Commendation for pro bono efforts

03 March 2017 | Education
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From first row, 3rd from left: NUS Law Pro Bono Office Assoc Prof Lim Lei Theng; NUS Law Associate Dean Ms Goh Mia Yang; Mr Kevin Ng, District Judge, Family Justice Courts; Law Society President Mr Gregory Vijayendran; NUS Law Assoc Prof Eleanor Wong; and RHTLaw Taylor Wessing Founding Director Mr Rajan Menon with the award recipients

NUS Law conferred two new awards — NUS Pro Bono Pioneer and NUS Pro Bono Mentor Awards — at the 2nd NUS Law Pro Bono Awards Ceremony on 1 March. The Pro Bono Leadership Award and Special Recognition Award were also presented, along with financial grants for four worthy pro bono projects.

The NUS Pro Bono Pioneer Award recognises NUS Law alumni who have been instrumental in kicking off sustainable pro bono projects while the NUS Pro Bono Mentor Award honours individuals beyond NUS Law who have been exceptional mentors and supporters of students working on pro bono cases.

NUS Law alumnus Mr Will Jude Vimal Raj was the recipient of the NUS Pro Bono Pioneer Award for his work in co-founding the Law & You programme together with Year 4 NUS Law students Daniel Lee and Chow Zhi Ying. The trio aimed to empower foreign domestic workers with legal knowledge so that they could better protect themselves. Mr Will Jude, currently a trainee police officer, said that they wanted to “have the domestic workers smiling at the end of the presentation”. He added that it was heartwarming to see importance being given to activities that serve the disadvantaged around us.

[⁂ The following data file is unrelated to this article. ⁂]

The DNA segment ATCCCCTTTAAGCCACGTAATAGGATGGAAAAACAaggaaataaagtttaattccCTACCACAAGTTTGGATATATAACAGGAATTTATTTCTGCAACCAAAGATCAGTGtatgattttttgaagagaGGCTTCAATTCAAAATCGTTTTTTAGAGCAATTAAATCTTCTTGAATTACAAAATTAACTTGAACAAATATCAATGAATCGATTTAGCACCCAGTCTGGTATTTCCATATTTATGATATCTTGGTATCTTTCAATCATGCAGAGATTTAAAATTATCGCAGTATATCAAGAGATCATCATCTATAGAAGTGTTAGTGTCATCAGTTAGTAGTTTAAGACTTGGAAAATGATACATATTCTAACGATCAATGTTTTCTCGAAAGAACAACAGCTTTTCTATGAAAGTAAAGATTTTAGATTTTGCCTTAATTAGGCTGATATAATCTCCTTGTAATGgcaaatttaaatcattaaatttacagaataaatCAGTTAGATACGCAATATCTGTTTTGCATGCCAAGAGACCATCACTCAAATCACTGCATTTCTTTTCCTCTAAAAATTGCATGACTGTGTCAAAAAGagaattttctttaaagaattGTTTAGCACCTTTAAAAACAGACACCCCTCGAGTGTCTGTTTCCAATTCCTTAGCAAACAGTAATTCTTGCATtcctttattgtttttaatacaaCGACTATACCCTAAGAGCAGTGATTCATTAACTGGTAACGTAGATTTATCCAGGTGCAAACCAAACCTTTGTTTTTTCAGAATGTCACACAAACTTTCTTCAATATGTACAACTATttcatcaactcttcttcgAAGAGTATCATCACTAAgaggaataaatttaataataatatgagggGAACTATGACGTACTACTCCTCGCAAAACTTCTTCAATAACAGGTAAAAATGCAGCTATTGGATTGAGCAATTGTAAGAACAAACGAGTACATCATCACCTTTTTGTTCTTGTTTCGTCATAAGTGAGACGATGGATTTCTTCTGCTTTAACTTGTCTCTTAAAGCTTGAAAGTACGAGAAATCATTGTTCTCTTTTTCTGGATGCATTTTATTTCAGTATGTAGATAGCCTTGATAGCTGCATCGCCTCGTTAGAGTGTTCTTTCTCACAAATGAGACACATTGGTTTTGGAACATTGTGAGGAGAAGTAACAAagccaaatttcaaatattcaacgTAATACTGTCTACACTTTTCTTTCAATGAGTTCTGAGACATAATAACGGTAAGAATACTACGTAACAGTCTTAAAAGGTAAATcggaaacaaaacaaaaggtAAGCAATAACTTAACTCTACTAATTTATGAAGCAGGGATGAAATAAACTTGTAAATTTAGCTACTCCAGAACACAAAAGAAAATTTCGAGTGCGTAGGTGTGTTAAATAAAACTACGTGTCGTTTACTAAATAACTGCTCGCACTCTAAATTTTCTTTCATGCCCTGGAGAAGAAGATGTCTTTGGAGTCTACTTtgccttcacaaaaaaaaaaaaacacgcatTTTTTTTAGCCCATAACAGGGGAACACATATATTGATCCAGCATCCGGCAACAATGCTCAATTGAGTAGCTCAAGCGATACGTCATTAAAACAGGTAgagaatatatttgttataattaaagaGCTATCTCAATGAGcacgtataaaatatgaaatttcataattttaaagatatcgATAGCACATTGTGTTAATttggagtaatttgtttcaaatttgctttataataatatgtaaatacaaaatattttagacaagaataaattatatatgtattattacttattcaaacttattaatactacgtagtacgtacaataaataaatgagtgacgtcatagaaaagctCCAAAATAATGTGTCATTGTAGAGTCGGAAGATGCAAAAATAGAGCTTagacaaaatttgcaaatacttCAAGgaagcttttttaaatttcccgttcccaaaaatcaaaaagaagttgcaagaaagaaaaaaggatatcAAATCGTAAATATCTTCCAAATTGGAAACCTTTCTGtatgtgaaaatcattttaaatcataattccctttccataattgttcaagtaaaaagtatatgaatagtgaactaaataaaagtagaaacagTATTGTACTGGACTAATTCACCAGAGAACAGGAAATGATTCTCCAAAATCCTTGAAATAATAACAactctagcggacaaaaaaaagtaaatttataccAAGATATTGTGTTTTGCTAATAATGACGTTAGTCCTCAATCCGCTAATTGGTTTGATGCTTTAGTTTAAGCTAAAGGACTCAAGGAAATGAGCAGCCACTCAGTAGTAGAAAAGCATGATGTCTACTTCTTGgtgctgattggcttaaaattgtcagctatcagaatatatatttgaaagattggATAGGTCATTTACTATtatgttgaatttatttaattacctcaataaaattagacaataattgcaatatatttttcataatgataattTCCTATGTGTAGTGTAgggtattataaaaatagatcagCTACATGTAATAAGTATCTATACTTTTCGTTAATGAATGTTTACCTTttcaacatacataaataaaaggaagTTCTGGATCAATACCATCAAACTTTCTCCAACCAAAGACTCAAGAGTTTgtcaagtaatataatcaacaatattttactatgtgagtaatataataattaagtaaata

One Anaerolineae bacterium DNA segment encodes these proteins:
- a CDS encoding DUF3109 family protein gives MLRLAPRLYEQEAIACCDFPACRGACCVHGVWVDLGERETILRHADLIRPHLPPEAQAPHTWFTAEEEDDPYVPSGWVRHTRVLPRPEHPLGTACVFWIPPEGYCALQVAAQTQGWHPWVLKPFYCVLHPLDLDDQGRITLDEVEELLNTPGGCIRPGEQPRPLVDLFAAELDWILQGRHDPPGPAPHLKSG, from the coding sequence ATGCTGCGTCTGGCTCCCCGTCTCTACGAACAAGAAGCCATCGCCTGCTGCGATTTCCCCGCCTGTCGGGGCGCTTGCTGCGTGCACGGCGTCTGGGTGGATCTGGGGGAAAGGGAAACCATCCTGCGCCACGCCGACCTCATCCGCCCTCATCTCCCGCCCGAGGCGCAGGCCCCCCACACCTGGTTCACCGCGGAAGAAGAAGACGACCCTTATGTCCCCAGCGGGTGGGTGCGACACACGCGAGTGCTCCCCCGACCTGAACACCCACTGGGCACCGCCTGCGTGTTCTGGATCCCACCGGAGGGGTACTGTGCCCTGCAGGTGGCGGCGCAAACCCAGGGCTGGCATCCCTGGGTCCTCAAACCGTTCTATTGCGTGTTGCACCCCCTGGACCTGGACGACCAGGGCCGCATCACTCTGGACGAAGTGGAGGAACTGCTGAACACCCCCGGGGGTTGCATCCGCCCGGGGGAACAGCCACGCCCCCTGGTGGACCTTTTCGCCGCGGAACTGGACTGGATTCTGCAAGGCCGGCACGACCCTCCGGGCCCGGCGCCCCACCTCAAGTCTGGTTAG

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Mr Will Jude was the sole recipient of the inaugural NUS Pro Bono Pioneer Award

The inaugural Pro Bono Mentor Award was presented to NUS Law alumni Ms Hwang Soon Ae and Mr Jon Ong S W. During her stint at Rajah & Tann, Ms Hwang guided NUS Law students on the NUS Rajah & Tann Personal Data Protection Act Compliance Project to assist charities and voluntary welfare organisations in reviewing their documents and practices to ensure that they complied with personal data protection laws. As Registrar of Subordinate Military Courts and Military Court of Appeal, Mr Ong guided the members of the Military Justice Project closely on developing ways for NUS Law students to provide legal aid to accused individuals under military law, as well as to create resources on military law.

The awards ceremony also recognised NUS Law students’ leadership, commitment and dedication to pro bono work, with 10 students receiving the Pro Bono Leadership Award and five receiving the Special Recognition Award.

Two grants were bestowed during the ceremony. The RHTLaw Taylor Wessing Subhas Anandan Pro Bono Award was presented to the Criminal Justice Club, a student-led initiative which conducts pro bono work in criminal law. The NUS Law Class of 1992 Pro Bono Award, which provides grants of up to $2,500 to up to three sustainable pro bono projects, was presented to Syariah Law Forum, Military Justice Project and Innocence Project (Singapore).

NUS Law student Sheiffa Safi Shirbeeni, Director, Syariah Law Forum, spearheaded the initiative because she wanted to provide an opportunity for students and legal practitioners to learn about the processes of syariah law and how it is applied. The programme has benefitted 100 to 150 NUS Law students, NUS students from other faculties, as well as legal practitioners.

NUS Law Dean Professor Simon Chesterman said that pro bono work was important for NUS Law students as the projects enabled students to gain real-world experience of practising law. “And hopefully by being involved in pro bono work, our students can discover a sense of purpose and social responsibility as a legal professional and be aware of how they can make a difference to the lives of those in need of help,” he added.

See press release.